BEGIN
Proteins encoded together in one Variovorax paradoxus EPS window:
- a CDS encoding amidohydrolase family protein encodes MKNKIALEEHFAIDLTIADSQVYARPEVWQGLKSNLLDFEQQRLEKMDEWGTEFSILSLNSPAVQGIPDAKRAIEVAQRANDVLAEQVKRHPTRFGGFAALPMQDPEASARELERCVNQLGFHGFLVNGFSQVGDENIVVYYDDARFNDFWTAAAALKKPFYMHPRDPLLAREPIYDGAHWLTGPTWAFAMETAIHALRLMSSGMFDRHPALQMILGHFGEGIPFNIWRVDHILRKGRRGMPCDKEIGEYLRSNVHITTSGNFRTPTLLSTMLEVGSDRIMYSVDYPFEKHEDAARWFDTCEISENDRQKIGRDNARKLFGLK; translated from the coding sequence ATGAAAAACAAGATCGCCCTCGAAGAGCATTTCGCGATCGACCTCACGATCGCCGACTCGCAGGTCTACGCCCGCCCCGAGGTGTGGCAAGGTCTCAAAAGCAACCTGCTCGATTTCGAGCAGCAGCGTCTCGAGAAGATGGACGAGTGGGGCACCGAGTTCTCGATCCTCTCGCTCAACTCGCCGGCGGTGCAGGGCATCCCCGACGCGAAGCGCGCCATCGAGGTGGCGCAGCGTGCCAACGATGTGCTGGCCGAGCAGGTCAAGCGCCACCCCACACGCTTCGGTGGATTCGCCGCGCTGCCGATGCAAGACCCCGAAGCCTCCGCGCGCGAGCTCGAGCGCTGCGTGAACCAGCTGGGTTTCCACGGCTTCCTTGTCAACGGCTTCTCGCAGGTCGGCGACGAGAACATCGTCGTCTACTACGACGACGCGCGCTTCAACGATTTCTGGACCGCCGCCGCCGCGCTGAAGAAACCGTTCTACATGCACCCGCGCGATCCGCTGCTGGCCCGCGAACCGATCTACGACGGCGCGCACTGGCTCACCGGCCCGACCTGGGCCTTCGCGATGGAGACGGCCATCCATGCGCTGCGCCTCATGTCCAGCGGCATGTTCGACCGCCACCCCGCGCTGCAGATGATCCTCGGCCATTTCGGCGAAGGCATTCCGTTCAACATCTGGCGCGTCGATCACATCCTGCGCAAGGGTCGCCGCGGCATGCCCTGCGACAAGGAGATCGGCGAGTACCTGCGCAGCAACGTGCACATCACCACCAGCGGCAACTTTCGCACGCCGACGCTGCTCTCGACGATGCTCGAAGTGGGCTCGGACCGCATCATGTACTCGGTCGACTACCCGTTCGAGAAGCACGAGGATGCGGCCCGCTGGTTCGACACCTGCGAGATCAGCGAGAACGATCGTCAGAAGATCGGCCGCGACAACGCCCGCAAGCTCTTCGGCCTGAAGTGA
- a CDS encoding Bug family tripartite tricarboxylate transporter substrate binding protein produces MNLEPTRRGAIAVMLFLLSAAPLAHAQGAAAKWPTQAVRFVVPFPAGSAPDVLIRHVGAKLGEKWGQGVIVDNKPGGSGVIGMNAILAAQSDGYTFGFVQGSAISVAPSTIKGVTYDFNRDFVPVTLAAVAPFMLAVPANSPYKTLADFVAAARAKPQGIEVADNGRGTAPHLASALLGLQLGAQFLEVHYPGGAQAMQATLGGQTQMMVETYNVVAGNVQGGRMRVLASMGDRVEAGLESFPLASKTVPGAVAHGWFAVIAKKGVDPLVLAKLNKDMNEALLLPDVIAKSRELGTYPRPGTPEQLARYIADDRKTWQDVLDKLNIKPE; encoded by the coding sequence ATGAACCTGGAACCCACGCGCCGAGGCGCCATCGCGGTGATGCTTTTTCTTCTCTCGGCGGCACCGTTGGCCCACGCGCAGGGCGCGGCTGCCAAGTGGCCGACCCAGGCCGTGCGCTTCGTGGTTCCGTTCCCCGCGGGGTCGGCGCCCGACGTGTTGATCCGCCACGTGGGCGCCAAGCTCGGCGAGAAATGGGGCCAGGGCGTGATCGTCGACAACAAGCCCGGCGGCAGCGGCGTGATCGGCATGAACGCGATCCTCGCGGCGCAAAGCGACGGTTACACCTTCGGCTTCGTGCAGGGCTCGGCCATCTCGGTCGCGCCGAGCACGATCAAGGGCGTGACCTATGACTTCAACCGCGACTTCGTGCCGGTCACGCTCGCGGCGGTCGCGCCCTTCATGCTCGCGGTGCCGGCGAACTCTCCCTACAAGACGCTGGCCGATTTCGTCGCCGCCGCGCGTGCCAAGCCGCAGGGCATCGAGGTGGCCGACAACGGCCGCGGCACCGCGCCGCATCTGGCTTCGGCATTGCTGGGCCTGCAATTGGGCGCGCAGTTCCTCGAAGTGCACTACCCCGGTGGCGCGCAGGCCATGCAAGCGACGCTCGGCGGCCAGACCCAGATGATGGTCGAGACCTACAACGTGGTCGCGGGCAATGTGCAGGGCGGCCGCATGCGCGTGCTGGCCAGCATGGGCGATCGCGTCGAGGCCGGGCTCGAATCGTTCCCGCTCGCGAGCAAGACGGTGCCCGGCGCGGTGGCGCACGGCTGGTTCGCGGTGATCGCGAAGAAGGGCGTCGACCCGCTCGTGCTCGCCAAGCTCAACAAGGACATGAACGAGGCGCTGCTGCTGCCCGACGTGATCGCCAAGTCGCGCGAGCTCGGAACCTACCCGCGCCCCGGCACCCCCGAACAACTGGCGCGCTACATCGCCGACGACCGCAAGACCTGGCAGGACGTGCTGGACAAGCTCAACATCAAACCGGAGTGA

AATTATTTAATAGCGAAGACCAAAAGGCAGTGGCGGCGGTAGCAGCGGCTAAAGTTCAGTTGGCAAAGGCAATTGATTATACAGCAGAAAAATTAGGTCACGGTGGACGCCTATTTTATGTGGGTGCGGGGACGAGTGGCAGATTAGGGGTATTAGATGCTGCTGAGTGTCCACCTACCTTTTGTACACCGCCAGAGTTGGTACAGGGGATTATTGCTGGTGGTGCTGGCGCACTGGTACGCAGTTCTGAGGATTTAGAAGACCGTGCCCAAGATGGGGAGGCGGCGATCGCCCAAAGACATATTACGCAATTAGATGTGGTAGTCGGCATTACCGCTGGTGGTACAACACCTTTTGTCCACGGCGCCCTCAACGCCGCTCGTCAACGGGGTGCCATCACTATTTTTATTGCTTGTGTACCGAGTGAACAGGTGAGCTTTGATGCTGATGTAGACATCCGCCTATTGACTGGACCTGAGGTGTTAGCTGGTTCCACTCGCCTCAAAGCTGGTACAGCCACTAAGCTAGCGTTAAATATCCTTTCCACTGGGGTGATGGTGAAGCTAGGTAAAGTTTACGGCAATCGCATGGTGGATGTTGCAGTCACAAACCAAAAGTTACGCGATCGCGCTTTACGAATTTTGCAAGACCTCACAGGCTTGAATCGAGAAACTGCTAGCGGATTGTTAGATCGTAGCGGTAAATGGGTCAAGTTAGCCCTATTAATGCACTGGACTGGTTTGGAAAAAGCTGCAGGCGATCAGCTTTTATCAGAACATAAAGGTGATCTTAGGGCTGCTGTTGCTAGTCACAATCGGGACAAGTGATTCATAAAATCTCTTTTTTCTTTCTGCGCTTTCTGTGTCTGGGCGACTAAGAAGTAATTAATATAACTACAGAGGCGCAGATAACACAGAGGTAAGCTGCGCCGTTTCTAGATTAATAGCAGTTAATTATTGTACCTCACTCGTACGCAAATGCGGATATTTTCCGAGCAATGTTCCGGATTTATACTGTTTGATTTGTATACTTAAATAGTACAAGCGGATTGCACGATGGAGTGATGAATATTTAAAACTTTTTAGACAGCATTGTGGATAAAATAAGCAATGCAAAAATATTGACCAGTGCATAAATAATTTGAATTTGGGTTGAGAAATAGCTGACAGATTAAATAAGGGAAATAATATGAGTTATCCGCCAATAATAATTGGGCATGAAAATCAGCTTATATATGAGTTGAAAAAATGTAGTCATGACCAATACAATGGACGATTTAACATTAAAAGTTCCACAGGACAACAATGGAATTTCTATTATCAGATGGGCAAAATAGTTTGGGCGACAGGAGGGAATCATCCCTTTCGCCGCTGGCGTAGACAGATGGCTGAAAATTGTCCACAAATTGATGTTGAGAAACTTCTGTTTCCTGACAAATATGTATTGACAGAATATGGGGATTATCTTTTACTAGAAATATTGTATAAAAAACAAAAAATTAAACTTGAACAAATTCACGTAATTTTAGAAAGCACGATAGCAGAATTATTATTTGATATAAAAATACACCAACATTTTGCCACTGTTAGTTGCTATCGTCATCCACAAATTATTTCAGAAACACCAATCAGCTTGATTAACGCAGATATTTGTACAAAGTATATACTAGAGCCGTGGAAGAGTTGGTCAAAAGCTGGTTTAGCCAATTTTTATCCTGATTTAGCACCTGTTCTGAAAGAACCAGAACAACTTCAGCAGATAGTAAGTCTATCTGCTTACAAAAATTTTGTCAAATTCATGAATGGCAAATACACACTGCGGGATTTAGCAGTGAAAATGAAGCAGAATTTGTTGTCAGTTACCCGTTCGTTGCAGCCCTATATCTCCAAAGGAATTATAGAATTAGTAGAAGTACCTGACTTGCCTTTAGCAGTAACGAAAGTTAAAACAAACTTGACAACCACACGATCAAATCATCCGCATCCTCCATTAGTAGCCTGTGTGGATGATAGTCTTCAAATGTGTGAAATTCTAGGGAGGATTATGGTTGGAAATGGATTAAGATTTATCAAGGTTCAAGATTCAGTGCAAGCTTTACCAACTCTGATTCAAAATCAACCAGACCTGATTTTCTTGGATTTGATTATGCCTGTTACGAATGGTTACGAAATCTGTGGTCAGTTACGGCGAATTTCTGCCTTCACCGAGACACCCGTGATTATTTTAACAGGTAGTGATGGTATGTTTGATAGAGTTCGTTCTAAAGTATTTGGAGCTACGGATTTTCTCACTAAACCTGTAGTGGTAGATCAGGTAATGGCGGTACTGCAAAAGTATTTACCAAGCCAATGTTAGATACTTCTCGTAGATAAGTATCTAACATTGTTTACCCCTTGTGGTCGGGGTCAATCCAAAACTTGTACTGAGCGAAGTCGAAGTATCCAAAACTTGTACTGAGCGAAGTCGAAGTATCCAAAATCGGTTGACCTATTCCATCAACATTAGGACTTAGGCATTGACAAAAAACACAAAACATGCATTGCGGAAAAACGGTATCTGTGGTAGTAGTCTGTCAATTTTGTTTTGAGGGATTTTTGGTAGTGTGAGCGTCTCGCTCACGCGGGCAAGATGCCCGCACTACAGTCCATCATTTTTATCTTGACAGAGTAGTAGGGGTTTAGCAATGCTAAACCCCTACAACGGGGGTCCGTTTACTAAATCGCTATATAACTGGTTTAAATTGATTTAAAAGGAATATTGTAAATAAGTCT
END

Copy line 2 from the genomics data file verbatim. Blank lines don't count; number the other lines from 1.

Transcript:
- a CDS encoding amidohydrolase family protein encodes MKNKIALEEHFAIDLTIADSQVYARPEVWQGLKSNLLDFEQQRLEKMDEWGTEFSILSLNSPAVQGIPDAKRAIEVAQRANDVLAEQVKRHPTRFGGFAALPMQDPEASARELERCVNQLGFHGFLVNGFSQVGDENIVVYYDDARFNDFWTAAAALKKPFYMHPRDPLLAREPIYDGAHWLTGPTWAFAMETAIHALRLMSSGMFDRHPALQMILGHFGEGIPFNIWRVDHILRKGRRGMPCDKEIGEYLRSNVHITTSGNFRTPTLLSTMLEVGSDRIMYSVDYPFEKHEDAARWFDTCEISENDRQKIGRDNARKLFGLK; translated from the coding sequence ATGAAAAACAAGATCGCCCTCGAAGAGCATTTCGCGATCGACCTCACGATCGCCGACTCGCAGGTCTACGCCCGCCCCGAGGTGTGGCAAGGTCTCAAAAGCAACCTGCTCGATTTCGAGCAGCAGCGTCTCGAGAAGATGGACGAGTGGGGCACCGAGTTCTCGATCCTCTCGCTCAACTCGCCGGCGGTGCAGGGCATCCCCGACGCGAAGCGCGCCATCGAGGTGGCGCAGCGTGCCAACGATGTGCTGGCCGAGCAGGTCAAGCGCCACCCCACACGCTTCGGTGGATTCGCCGCGCTGCCGATGCAAGACCCCGAAGCCTCCGCGCGCGAGCTCGAGCGCTGCGTGAACCAGCTGGGTTTCCACGGCTTCCTTGTCAACGGCTTCTCGCAGGTCGGCGACGAGAACATCGTCGTCTACTACGACGACGCGCGCTTCAACGATTTCTGGACCGCCGCCGCCGCGCTGAAGAAACCGTTCTACATGCACCCGCGCGATCCGCTGCTGGCCCGCGAACCGATCTACGACGGCGCGCACTGGCTCACCGGCCCGACCTGGGCCTTCGCGATGGAGACGGCCATCCATGCGCTGCGCCTCATGTCCAGCGGCATGTTCGACCGCCACCCCGCGCTGCAGATGATCCTCGGCCATTTCGGCGAAGGCATTCCGTTCAACATCTGGCGCGTCGATCACATCCTGCGCAAGGGTCGCCGCGGCATGCCCTGCGACAAGGAGATCGGCGAGTACCTGCGCAGCAACGTGCACATCACCACCAGCGGCAACTTTCGCACGCCGACGCTGCTCTCGACGATGCTCGAAGTGGGCTCGGACCGCATCATGTACTCGGTCGACTACCCGTTCGAGAAGCACGAGGATGCGGCCCGCTGGTTCGACACCTGCGAGATCAGCGAGAACGATCGTCAGAAGATCGGCCGCGACAACGCCCGCAAGCTCTTCGGCCTGAAGTGA